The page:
politicians (are there any other?) like Paul Martin,
Ralph Kline, Gordon Campbell, etc. are more than happy
to stick their greasy paws into that proverbial shit
pie and collect their chunk. To the detriment of us
all. With this in mind such things as the “back to
creation” movement happening in the US, spearheaded by
Education Secretary Rod Paige, is frightening (it is a
major debate among many states to replace the
scientific theories of evolution with christian
theories of creation, within the public school
system). Rod has said that he “prefers schools that
have a strong appreciation for the values of the
Christian community.” The laws against queer folks,
which of course stem from the twisted morality of
faith based institutions, is, in most Canadian minds,
absolutely insane. But lets not get ahead of
ourselves, these views exist here. They are not as
noticeable, perhaps due to the extreme difference of
population (our population is around 30 million, yours
is around 300 million). Most of our christian fanatics
live in the province of Alberta, collectively
understood as being more “advanced” in its right wing
agenda, although this filth has now spread to the
other provinces in a big way. Such is the trend right
now with the neo-liberal takeover of the country. For
those of you who don’t know, the neo-liberals work
pretty closely with the neo-cons of the US. We do have
a more right wing party, The Canadian Alliance, who
push for complete US/Canada integration and are pretty
much identical to the pigs running your country right

To even consider a law which dictates sexual
orientation is absurd. We are against laws, preferring
a system of morals and ethics, without authoritarian
structures but with a high level of individual
responsibility. Our state system supports same-sex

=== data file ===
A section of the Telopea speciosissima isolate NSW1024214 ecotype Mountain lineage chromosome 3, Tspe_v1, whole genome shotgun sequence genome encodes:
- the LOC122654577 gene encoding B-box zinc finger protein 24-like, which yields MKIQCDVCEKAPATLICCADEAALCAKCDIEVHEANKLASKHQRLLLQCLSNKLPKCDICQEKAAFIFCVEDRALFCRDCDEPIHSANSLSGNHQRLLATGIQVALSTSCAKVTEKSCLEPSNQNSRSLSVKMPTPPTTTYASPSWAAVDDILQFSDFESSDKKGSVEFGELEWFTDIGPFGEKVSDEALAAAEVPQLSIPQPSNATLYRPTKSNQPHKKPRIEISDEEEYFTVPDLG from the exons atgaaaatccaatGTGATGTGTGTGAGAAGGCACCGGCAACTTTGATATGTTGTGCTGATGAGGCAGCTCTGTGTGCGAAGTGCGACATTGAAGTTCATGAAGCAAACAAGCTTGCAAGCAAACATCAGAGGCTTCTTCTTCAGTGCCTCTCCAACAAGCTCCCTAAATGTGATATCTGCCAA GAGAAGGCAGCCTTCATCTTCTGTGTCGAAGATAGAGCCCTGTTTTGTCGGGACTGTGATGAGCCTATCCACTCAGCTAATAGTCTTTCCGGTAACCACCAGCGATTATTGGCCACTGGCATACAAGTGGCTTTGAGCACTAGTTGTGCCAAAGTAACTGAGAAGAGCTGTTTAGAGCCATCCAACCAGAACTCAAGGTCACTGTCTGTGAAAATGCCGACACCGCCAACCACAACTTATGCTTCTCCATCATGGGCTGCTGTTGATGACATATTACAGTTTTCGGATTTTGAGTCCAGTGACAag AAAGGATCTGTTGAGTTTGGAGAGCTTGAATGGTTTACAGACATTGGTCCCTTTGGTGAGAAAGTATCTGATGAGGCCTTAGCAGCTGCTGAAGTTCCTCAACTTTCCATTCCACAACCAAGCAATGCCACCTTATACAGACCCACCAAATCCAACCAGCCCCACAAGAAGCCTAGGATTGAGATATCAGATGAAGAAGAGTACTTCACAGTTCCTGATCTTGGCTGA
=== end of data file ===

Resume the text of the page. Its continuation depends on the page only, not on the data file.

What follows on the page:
unions, but the very idea of applying laws to such
choice is backwards. That people have the choice, in
our minds, is a given. Obviously if I had to choose
one law over the other, in our present situation,
there would be no question as to which I would
support. But the root of the problem is that we have
politicians and business men dictating how we live our
lives, and this should not be. I think your question
is answered by the first lines of the song really:

‘Canada has taken steps to redefine the laws of marriage
Same sex unions are now possible throughout the nation
Yet antigay sentiment exists on the streets to this day
One third of lesbians and gays are victims of violent aggression.’

In other words the problems that we try to hide still
exist. We may have gay pride parades (complete with
corporate sponsorship) but beatings and murders are
still prevalent. The real tragedy with antigay
legislation, such as that proposed by Bush and his
gang, is that the average ignorant populace believes,
since the ruling system openly considers queer to be
“deviant,” and “criminal” behavior, that its ok to
torture and kill gays and lesbians. Bush obviously
wants queers dead, it shows in his decision making
process. For example, one third of the prevention
funds in the $15 billion AIDS bill signed by Bush are